Aberdeen Uni's Fashion Society for the style savvy student. Don't let the name fool you, we are not 6 foot and read Vogue like the Bible. We like to stay on top of the latest trends in music, art, design and fashion. It's our mission to make Aberdeen just that little bit more fun!

Thursday, 14 March 2013

Clothes Swaps

In anticipation of our Clothes Swap and Vintage Market on Saturday, we thought it'd be nice to recap our past swaps with some pictures!

Hope you can all join us in Snafu starting from 2 PM!

Tuesday, 12 March 2013

London Fashion Week(end)

Twice a year London Fashion Week is responsible for the pilgrimage of fashion designers, models, celebrities, and socialites that crowd the bustling city. During this week, you are faced with the crème de la crème of fashion royalty, watching designer catwalk shows and seeing next years trends first in the world. After the most stylish of weeks ends, London Fashion Weekend begins. Instead of fashion designers and celebrities, Somerset House is filled with us mere commoners, including 14 members of the Aberdeen Uni Fashion Society. Set in the same venue, as the actual London Fashion Week, the Weekend is open for public and focuses more on trends for the spring and summer. Chanel catwalks are replaced by a mix between designer and high street, keeping in mind that a student loan doesn't exactly cover head to toe Versace.

Even though the Fashion Week and the Weekend are two entirely separate events, we were never painfully reminded of our nothingness. Wearing our Sunday best, we fit right into the chaotic venue located along the Thames. After a rummage of our goodie bags, we raced to explore the huge building that is Somerset House. Filled with room after room of designer pop-up shops, Levi's jean fittings, Benefit make-up stalls, and free massages, it was easy to forget about our student life of late night study sessions and three pound meal deals. However buried deep, the student in me went around to collect any and every freebie I could find, whether it be a plaster or a chocolate bar. We were also fortunate to attend a fashion show. After getting ushered in past the press, we proceeded to dig out our individual cameras. The risk of looking like a tourist was no longer a problem, since we could all be deemed bloggers. The show was styled by Hillary Alexander and portrayed the four major trends of S/S 2013, Graphic Art, Urban Lifestyle, Doll's House, and Eastern Promise. Just as any proper designer show, the looks were either amazing or hideous; the only difference was that half of the outfits could be found on any high street in Britain.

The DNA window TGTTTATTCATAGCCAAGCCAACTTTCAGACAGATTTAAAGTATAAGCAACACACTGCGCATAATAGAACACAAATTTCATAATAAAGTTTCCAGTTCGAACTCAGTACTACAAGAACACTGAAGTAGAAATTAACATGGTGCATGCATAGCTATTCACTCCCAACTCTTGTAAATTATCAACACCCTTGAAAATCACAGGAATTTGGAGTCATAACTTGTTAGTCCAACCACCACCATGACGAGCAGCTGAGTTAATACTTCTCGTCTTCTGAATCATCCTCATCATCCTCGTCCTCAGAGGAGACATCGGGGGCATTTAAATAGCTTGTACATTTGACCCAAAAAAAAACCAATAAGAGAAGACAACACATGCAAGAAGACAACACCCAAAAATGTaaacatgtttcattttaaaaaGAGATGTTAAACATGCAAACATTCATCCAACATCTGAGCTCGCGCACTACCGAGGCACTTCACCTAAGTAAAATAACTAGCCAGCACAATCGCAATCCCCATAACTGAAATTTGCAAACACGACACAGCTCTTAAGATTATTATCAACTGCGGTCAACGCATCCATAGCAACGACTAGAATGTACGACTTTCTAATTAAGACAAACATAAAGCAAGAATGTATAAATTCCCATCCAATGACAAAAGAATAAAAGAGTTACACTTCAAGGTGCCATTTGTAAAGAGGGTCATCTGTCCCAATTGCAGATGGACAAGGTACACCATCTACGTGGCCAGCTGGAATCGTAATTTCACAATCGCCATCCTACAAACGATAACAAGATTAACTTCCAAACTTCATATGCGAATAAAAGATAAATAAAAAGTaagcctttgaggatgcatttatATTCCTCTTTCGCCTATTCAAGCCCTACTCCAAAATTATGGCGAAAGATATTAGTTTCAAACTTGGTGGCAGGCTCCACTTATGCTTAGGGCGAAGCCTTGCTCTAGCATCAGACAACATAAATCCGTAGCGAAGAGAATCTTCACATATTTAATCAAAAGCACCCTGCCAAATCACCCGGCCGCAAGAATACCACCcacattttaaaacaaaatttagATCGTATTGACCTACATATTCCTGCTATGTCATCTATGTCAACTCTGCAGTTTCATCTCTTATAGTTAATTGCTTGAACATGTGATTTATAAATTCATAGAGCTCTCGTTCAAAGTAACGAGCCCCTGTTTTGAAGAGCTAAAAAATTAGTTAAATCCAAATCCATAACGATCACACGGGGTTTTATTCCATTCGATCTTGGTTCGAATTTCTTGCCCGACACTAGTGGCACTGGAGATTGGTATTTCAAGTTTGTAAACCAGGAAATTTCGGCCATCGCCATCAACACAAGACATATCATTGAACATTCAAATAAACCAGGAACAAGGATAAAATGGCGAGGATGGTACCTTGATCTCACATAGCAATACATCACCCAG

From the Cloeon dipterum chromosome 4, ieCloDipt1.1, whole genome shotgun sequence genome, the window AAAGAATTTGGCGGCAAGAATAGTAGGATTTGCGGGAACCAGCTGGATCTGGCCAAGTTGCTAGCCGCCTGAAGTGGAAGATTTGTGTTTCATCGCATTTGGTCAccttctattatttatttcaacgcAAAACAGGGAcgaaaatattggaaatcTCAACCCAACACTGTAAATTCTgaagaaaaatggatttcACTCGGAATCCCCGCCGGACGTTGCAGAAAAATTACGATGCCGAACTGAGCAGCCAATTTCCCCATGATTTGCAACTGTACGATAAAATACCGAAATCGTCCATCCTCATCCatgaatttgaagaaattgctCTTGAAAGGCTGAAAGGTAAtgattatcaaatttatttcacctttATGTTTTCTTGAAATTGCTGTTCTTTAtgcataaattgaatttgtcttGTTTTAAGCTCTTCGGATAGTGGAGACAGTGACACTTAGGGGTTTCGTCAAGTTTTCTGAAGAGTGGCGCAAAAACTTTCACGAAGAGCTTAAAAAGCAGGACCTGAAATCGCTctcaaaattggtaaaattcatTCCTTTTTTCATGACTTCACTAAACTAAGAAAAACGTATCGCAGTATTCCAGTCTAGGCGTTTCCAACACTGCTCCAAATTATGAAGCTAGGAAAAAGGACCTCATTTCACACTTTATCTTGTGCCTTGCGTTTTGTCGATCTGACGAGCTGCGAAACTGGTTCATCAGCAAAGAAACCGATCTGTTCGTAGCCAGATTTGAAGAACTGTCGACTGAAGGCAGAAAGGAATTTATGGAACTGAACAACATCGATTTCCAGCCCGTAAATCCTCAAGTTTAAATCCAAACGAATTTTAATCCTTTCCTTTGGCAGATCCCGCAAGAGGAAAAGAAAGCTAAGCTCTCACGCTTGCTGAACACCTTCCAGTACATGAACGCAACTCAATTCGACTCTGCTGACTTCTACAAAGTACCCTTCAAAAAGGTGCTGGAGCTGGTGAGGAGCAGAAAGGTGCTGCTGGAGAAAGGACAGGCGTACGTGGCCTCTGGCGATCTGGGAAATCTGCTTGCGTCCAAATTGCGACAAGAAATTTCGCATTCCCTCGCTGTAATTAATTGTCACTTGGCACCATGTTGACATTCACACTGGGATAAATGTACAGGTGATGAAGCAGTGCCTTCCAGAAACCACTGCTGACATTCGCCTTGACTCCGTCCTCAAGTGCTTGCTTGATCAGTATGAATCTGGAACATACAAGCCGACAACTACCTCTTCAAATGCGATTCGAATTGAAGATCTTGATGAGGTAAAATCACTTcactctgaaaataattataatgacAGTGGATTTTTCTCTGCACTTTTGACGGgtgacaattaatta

London Fashion Weekend was a great experience and appropriately mimicked the real Fashion Week. We saw designer clothes, skinny models, and the occasional crazily clad grandma, what more can you expect?  

Catwalk photos Theo Cohen via Facebook/londonfashionweekend and Duncan Henderson, others Heta Mattila.

- Emmi Makiharju

Thursday, 14 February 2013

Capturing Dreams

Recently AUFS visited the exhibition, Selling Dreams: 100 Years of Fashion Photography, at the Aberdeen Art Gallery. The inspirational collection of photos taken throughout the 20th and 21st centuries included images from a range of photographers or legends such as Edward Steichen, David Bailey, and Corinne Day. Stepping away from your basic fashion photography, the exhibition blurred the barriers between commercial photography and fine art, which made me think back to my favourite photographers. I thought I'd share a few of my heroes with you.

Sam Hessamian

I love the honesty in his work. He doesn't aim for pretty, even though working in fashion, but for a striking image that stands its ground. He started out in film school with cinematography, which is, in my opinion, evident in his work. Every picture seems to have a story behind it and I especially love the sense of movement that some of his shots capture. It's extremely difficult to choose only a few shots, so do visit his website for more!

photos via www.samhessamian.com

Ryan McGinley

Ryan McGinley is famous for his youth culture inspired photography, often shooting young men and women nude. I am actually speechless when looking through his work, so I'll just let the images speak for themselves. If you haven't already heard of him, it's about time you venture on to his website!

photos via www.ryanmcginley.com

Michael Lavine